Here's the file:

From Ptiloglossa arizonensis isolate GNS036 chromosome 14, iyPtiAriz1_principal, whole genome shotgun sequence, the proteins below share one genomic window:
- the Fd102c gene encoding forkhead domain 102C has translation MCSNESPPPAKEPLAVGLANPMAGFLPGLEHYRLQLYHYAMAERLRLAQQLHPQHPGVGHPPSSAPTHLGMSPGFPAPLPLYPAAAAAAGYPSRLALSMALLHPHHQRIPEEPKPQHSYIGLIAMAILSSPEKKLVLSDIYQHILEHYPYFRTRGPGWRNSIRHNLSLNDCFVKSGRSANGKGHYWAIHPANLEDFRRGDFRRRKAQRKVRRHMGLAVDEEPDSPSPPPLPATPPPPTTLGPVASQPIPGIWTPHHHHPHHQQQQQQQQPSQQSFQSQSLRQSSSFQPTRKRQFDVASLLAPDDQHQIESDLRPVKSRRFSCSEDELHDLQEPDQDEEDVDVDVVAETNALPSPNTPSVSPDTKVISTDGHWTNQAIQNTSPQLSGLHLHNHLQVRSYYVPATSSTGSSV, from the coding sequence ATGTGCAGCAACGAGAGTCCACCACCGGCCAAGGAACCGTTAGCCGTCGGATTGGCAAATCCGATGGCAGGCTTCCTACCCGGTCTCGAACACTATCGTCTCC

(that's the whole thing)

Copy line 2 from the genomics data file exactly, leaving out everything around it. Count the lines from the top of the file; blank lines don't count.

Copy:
- the Fd102c gene encoding forkhead domain 102C has translation MCSNESPPPAKEPLAVGLANPMAGFLPGLEHYRLQLYHYAMAERLRLAQQLHPQHPGVGHPPSSAPTHLGMSPGFPAPLPLYPAAAAAAGYPSRLALSMALLHPHHQRIPEEPKPQHSYIGLIAMAILSSPEKKLVLSDIYQHILEHYPYFRTRGPGWRNSIRHNLSLNDCFVKSGRSANGKGHYWAIHPANLEDFRRGDFRRRKAQRKVRRHMGLAVDEEPDSPSPPPLPATPPPPTTLGPVASQPIPGIWTPHHHHPHHQQQQQQQQPSQQSFQSQSLRQSSSFQPTRKRQFDVASLLAPDDQHQIESDLRPVKSRRFSCSEDELHDLQEPDQDEEDVDVDVVAETNALPSPNTPSVSPDTKVISTDGHWTNQAIQNTSPQLSGLHLHNHLQVRSYYVPATSSTGSSV, from the coding sequence ATGTGCAGCAACGAGAGTCCACCACCGGCCAAGGAACCGTTAGCCGTCGGATTGGCAAATCCGATGGCAGGCTTCCTACCCGGTCTCGAACACTATCGTCTCC